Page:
Dec. 29 marked the 25th anniversary of the signing of a peace accord that effectively brought 36 years of armed conflict in Guatemala to an end. When what’s known as the Firm and Lasting Peace Accord was signed, the Guatemalan Civil War was one of the longest, bloodiest conflicts in 20th-century Latin America.
A quarter century later, the peace that was supposed to be “firm and lasting” is anything but. If any peace prevails in Guatemala, it is a peace resembling war.
As a researcher with long-standing interests in the historical geography of Latin America, I have studied Guatemala for many years. A 2019 memoir I wrote revisits the impact of Guatemala’s military-dominated state on its Indigenous Maya Peoples.
A legacy of violence
More than 80 per cent of the civil war casualties were unarmed Indigenous Mayas. A United Nations-backed commission charged the Guatemalan military forces with genocide and held them responsible for 93 per cent of the killings. Guerrilla insurgents, fighting to overthrow the regime, were attributed three per cent of the atrocities.
American anthropologist Victoria Sanford summed up the dire situation following the war this way: if the number of victims kept rising, “more people will die in the first 25 years of peace” than during the country’s brutal civil war, which a UN inquiry documented at more than 200,000.
Sanford’s grim reckoning is manifested in Guatemalan homicide rates. In 2009, murders amounted to a staggering 45 for every 100,000 inhabitants. By comparison, Canada’s homicide rate was 1.95 per 100,000 people in 2020, and in the United States it was 7.8.
Most violent deaths in Guatemala are never investigated, let alone brought before the courts. The cause of most deaths is no longer overtly political in nature, but instead related to gang violence, drug trafficking, extortion rackets, fraudulent dealings and the settling of age-old scores.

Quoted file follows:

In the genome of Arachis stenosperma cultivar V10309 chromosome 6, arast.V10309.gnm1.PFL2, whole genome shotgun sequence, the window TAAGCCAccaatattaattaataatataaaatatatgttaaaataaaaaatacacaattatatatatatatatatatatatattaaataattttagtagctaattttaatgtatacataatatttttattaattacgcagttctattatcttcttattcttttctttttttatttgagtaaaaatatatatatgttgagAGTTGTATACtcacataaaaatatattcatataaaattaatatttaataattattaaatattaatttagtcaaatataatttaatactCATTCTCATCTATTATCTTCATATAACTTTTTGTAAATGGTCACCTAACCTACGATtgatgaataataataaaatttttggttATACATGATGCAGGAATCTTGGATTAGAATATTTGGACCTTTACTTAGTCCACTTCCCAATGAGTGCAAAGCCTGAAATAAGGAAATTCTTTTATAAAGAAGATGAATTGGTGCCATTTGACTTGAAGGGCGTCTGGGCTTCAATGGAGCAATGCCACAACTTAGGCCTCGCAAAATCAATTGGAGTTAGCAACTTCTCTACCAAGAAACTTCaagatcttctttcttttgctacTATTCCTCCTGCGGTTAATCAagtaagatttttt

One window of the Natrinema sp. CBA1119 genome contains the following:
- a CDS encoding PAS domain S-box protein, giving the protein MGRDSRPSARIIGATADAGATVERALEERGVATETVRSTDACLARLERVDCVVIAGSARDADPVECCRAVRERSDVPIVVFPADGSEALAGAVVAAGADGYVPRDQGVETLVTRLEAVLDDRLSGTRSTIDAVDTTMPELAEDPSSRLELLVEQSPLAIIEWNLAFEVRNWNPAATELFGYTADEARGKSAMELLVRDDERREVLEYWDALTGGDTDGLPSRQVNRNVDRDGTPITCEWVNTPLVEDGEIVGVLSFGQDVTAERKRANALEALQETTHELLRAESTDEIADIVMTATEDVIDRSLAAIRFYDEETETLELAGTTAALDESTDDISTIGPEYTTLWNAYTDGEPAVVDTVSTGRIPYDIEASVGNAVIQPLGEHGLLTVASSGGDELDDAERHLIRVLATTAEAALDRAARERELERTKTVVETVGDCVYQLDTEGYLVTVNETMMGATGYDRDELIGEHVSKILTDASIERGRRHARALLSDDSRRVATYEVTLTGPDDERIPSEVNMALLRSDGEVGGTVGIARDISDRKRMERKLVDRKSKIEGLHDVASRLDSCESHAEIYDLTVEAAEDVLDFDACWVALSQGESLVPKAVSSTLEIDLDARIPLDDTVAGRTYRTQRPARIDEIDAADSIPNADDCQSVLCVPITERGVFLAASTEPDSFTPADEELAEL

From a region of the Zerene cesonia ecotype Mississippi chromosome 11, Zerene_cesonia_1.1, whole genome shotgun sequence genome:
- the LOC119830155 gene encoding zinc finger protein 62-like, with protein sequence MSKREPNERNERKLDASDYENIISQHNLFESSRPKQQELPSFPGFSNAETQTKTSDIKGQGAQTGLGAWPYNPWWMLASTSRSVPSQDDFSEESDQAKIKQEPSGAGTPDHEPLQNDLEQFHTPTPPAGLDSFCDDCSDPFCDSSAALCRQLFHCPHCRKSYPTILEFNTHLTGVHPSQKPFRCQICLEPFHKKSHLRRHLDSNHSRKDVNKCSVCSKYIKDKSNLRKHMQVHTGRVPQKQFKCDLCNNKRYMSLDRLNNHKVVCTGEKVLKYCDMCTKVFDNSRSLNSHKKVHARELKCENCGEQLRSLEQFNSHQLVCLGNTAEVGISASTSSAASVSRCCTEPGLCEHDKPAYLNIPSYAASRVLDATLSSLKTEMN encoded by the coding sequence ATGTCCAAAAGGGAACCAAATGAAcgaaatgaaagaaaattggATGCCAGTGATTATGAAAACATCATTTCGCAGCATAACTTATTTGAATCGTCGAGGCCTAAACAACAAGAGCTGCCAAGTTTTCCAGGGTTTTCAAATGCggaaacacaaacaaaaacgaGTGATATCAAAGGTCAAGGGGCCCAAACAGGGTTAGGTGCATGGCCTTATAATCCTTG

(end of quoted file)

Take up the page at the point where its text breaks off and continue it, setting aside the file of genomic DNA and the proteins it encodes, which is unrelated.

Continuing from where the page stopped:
During some of the post-accord years — in 2006 for example — there were as many as 500 murders, amounting to 17 a day.
Neoliberalism and massive inequality
Álvaro Arzú was the president of Guatemala when the peace accord was signed in 1996. Although he was one of the officials who signed it, three years later he refused to acknowledge that the atrocities committed during the conflict actually occurred — at least not to the extent alleged, and not by the Guatemalan army.
Under his neoliberal policies, not only did widespread poverty and massive inequality — the primary reasons for confrontation in the first place — remain unaddressed, but they actually increased.
Read more: What exactly is neoliberalism?
In 1999, the findings of a UN survey of human development ranked Guatemala 117th globally in terms of quality of life, well behind Central American neighbour Costa Rica (ranked 45th) and trailing two others known to be desperately poor, El Salvador (107th) and Honduras (114th).
Over-exploited, not under-developed